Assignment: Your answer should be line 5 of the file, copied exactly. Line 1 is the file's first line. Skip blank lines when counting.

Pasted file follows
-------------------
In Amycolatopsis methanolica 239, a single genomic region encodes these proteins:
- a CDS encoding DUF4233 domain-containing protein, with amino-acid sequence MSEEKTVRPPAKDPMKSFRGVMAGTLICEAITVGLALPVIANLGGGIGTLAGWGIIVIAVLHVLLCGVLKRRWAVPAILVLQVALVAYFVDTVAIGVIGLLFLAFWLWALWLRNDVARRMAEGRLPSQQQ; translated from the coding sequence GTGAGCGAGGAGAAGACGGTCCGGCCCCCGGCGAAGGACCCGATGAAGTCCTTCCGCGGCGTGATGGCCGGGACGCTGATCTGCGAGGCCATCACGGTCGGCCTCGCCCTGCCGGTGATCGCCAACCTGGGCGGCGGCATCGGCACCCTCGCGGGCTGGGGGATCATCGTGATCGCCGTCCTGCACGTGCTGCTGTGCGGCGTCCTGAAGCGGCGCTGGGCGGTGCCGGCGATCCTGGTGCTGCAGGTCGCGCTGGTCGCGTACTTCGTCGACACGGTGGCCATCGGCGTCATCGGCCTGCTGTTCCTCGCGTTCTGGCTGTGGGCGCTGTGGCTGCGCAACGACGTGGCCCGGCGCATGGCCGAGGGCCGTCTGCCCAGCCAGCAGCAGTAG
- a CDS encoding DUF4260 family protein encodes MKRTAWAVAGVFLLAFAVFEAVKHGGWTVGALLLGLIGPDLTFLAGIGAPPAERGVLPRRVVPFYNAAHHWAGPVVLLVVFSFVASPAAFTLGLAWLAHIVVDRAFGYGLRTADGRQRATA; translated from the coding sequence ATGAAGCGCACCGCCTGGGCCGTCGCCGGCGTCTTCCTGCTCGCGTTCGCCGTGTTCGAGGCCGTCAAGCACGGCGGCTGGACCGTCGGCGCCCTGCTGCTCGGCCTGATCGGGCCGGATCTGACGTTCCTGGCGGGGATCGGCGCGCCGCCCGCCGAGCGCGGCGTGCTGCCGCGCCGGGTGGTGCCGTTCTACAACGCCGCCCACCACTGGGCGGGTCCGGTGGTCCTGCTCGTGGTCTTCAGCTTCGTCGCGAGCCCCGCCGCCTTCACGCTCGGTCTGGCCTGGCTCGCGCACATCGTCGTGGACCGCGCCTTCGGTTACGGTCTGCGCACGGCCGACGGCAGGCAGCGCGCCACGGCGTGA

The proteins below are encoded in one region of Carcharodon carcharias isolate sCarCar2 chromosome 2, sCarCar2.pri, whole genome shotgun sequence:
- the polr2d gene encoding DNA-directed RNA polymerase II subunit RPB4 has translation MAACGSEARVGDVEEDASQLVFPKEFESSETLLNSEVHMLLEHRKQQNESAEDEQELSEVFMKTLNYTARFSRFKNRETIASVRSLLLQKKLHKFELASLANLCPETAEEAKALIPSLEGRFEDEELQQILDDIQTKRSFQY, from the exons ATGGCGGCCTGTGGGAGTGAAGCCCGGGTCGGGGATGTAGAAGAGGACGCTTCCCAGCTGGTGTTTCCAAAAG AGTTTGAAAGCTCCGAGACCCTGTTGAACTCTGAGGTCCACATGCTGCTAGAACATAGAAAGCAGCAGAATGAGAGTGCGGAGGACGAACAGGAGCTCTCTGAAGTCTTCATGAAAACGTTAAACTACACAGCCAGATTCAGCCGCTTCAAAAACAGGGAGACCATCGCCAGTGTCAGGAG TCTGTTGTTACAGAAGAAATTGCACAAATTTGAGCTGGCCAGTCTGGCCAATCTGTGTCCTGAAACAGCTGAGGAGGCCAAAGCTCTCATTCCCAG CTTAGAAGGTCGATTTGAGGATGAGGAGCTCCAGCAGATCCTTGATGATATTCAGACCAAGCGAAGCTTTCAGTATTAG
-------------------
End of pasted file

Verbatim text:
- the polr2d gene encoding DNA-directed RNA polymerase II subunit RPB4 has translation MAACGSEARVGDVEEDASQLVFPKEFESSETLLNSEVHMLLEHRKQQNESAEDEQELSEVFMKTLNYTARFSRFKNRETIASVRSLLLQKKLHKFELASLANLCPETAEEAKALIPSLEGRFEDEELQQILDDIQTKRSFQY, from the exons ATGGCGGCCTGTGGGAGTGAAGCCCGGGTCGGGGATGTAGAAGAGGACGCTTCCCAGCTGGTGTTTCCAAAAG AGTTTGAAAGCTCCGAGACCCTGTTGAACTCTGAGGTCCACATGCTGCTAGAACATAGAAAGCAGCAGAATGAGAGTGCGGAGGACGAACAGGAGCTCTCTGAAGTCTTCATGAAAACGTTAAACTACACAGCCAGATTCAGCCGCTTCAAAAACAGGGAGACCATCGCCAGTGTCAGGAG TCTGTTGTTACAGAAGAAATTGCACAAATTTGAGCTGGCCAGTCTGGCCAATCTGTGTCCTGAAACAGCTGAGGAGGCCAAAGCTCTCATTCCCAG CTTAGAAGGTCGATTTGAGGATGAGGAGCTCCAGCAGATCCTTGATGATATTCAGACCAAGCGAAGCTTTCAGTATTAG